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Midvale Journal

Former dance studio on Main Street transformed into community art space

Apr 23, 2020 03:18PM ● By Sarah Morton Taggart

Itzel Nava poses at Xochikalli near a mural she created with Ruby Chacon and other artists. (Sarah Morton Taggart/City Journals)

By Sarah Morton Taggart | [email protected]

On a Saturday night in February, artists and performers came from all over Utah to participate in an art show at the Xochikalli Collective on Midvale’s Main Street. The art on display included paintings, illustrations, zines, stickers and T-shirts with many of the artists displaying their work for the first time.

“I haven’t been able to show my art since high school,” said Meg Gonzales, one of the artists. “They do a lot of cool things here. I’m glad to have this space.”

More than 70 people visited the show over the course of the evening. “We were pretty surprised,” said Patricia Campos, one of the founders of the Xochikalli Collective. “For now, we only market events through Instagram and Twitter.”

Since it opened in January, the Xochikalli Collective has hosted classes, workshops, movie nights and dance parties at 7677 S. Main St.

Xochikalli (pronounced “so-CHEE-cal-ee”) is the result of a partnership between two grassroots organizations, Existimos and Wanderlust Sex. Both groups work to bring together QTBIPOC (Queer, Trans, Black, Indigenous, People of Color) in Salt Lake County.

“Xochikalli is Nahuatl word and it’s literal translation means flower house,” said Jennifer Salazar, another founder. “It also means cultural and spiritual center. We created this collective and community space because we believe in healing through art and community.”

Salazar and Esther Aboussou formed Wanderlust Sex as an educational organization committed to creating healing spaces. They work to create a dialogue that grapples with the intersections of sexual orientation, gender identity and race.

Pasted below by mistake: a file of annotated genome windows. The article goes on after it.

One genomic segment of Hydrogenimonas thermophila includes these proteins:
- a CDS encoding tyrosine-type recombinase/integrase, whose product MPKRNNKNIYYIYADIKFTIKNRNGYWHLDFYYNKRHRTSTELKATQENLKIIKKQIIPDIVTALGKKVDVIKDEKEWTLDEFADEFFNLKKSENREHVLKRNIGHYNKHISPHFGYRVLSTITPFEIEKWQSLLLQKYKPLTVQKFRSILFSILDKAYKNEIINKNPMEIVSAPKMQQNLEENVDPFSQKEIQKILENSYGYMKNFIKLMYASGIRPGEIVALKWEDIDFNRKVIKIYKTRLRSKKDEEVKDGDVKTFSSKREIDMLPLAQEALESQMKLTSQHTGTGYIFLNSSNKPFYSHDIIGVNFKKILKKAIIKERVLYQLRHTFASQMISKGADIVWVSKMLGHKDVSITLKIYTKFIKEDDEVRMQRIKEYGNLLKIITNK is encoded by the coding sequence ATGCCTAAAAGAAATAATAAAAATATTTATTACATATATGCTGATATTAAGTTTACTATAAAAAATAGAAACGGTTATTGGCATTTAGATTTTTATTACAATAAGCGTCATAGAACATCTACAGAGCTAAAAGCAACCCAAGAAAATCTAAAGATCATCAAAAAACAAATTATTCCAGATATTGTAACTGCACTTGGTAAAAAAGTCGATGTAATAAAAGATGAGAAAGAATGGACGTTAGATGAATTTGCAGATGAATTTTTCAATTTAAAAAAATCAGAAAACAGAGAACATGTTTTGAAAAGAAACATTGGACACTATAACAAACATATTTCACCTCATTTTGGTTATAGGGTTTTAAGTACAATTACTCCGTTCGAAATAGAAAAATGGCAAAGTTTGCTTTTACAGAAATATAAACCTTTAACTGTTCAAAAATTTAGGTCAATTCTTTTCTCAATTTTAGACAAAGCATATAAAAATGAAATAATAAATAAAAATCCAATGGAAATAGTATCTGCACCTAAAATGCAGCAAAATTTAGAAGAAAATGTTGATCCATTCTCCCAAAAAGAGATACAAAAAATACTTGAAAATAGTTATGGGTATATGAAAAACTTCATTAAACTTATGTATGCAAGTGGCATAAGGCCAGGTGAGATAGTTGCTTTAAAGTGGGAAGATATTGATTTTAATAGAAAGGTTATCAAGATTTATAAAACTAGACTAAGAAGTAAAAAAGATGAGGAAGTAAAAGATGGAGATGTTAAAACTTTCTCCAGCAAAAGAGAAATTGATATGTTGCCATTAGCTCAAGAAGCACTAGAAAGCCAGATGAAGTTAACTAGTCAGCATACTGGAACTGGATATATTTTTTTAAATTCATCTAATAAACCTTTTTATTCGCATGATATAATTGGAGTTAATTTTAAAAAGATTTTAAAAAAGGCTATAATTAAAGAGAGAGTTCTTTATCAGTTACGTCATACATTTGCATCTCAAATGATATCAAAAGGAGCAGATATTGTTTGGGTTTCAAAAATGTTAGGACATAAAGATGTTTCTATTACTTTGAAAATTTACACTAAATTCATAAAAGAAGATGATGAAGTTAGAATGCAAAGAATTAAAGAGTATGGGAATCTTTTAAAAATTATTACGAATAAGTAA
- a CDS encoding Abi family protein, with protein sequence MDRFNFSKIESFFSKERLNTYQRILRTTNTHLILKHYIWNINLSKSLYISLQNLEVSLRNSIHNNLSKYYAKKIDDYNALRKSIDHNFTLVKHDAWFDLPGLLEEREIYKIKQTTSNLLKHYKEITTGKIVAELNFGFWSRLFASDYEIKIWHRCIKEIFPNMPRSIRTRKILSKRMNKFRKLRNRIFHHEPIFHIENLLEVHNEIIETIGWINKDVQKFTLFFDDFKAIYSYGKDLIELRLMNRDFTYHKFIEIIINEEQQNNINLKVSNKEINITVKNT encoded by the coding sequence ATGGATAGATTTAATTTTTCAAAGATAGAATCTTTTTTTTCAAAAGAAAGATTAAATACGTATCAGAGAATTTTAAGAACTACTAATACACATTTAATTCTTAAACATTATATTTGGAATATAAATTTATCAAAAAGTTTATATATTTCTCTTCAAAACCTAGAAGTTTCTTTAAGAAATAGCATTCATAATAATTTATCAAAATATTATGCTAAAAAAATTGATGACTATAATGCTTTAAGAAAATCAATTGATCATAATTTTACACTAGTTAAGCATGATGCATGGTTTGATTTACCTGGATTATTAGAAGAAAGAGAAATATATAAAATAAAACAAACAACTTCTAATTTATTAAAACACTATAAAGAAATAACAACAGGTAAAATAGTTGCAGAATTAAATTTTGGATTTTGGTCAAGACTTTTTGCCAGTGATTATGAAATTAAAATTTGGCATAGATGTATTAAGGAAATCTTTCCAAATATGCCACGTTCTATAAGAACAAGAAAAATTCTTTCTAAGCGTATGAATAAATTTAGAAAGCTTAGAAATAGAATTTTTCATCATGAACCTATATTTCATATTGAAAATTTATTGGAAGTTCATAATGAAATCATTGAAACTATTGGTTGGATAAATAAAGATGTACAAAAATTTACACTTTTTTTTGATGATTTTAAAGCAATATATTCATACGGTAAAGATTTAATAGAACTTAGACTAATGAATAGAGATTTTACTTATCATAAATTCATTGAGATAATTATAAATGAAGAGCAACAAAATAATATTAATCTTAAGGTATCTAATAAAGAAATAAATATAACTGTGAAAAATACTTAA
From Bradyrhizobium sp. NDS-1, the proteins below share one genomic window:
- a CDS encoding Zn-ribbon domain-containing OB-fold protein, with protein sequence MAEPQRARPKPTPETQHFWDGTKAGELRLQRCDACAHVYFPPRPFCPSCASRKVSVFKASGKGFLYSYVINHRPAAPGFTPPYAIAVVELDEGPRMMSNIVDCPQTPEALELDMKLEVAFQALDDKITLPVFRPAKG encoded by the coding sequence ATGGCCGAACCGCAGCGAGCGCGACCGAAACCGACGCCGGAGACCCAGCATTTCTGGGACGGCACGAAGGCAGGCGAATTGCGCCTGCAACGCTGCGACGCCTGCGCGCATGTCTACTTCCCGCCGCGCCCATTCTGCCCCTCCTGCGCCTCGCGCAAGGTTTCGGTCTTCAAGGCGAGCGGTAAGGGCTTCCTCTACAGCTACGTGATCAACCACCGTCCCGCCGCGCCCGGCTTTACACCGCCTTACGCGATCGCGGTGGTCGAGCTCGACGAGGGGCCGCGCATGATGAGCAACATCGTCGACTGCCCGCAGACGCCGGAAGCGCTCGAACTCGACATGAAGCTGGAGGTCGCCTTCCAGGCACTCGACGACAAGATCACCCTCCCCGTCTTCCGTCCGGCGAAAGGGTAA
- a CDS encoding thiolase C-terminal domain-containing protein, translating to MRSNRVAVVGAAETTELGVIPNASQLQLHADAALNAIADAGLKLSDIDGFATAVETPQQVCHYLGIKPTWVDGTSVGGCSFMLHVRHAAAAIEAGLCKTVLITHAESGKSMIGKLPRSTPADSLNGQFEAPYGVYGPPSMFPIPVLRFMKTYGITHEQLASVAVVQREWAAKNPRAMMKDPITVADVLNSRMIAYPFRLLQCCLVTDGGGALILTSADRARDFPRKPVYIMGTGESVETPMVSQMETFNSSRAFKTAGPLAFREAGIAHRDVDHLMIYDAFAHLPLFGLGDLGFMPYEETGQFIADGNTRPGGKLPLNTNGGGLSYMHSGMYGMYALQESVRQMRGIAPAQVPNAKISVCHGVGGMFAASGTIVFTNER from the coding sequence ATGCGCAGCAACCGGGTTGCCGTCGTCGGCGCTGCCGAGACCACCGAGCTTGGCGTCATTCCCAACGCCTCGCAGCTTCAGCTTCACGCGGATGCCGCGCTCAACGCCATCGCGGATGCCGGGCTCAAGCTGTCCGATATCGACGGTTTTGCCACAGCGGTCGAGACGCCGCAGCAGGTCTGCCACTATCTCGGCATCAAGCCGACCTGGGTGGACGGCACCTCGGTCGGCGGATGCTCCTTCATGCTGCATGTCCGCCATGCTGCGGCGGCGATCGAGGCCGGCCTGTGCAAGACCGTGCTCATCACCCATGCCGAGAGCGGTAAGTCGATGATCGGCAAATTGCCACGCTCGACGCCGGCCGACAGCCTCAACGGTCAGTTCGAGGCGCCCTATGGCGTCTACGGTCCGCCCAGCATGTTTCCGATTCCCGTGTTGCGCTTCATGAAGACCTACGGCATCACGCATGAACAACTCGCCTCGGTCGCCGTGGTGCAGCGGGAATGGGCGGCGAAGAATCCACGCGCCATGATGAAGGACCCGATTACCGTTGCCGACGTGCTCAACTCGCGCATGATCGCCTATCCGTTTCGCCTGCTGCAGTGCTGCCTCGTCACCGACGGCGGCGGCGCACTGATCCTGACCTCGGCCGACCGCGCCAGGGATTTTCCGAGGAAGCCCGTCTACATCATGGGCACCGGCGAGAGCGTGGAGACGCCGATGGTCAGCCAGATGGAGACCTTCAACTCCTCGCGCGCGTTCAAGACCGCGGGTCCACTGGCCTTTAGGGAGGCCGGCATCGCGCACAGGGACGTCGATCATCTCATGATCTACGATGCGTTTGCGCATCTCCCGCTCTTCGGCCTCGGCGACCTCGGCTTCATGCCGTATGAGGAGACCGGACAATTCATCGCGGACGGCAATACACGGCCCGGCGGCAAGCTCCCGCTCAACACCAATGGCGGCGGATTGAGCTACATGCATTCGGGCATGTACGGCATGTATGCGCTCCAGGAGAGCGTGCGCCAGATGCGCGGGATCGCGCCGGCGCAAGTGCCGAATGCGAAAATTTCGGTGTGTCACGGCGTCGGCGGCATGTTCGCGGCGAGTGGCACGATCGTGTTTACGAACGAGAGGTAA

Existimos was founded by sisters Graciela and Patricia Campos to produce inclusive and diverse events that focus on art, community and healing.

“We overlap,” Salazar said. “Both groups focus on the queer community. We make space for every individual.”

For many years, Salazar’s mother operated the Hispanic Center for the Arts and the Utah Hispanic Dance Alliance at the storefront on Main Street.  “My mom couldn’t keep up with it and wanted to sell (the building),” Salazar said. “I told her that’s not an option.”

“We were doing the same things, so Jennifer reached out to us,” Campos said. “We made the rental agreement in October and opened in January.”

“I grew up here. This is my home,” Salazar said. “I’ve seen lots of changes in 20 years of being here. It used to have a cool vibe with bodegas and taco carts, but now it’s in a process of gentrification and things are changing so fast. Lots of little microaggressions. But we’re planting our stake and holding our space.”

Xochikalli clearly fills a demand. Harrison Delgado and his friends drove up from St. George to perform at the art show in February. “There’s no space like this down there,” Delgado said. “We’re trying to put something together, but it’s hard.”

“We rent out the space for parties and workshops, but we hold free events as much as we can for the queer community,” Salazar said. “We want people to feel like it’s their home, too. It’s hard to have spaces that are predominantly for people of color.”

The collective has started a GoFundMe page to help make the space available for more groups to use for free. A link to the fundraiser and more information can be found at

Information on upcoming events can be found on Instagram @existimos[LL4] .co and @wanderlustslc. So far the space has averaged two or three events each week.

“It’s stressful, but we’ve been so happy with the turnout,” Campos said. “People always come through.”

What’s next for Xochikalli?

“I want to do more education classes and include more youth. The dream is to have this open during the day, maybe have it be a co-working space. We just need to get Wi-Fi,” said Campos with a laugh.

“Right now I’m going to school, I have a full-time job, and I’m doing this,” Salazar said. “We would like to make this our full-time job.”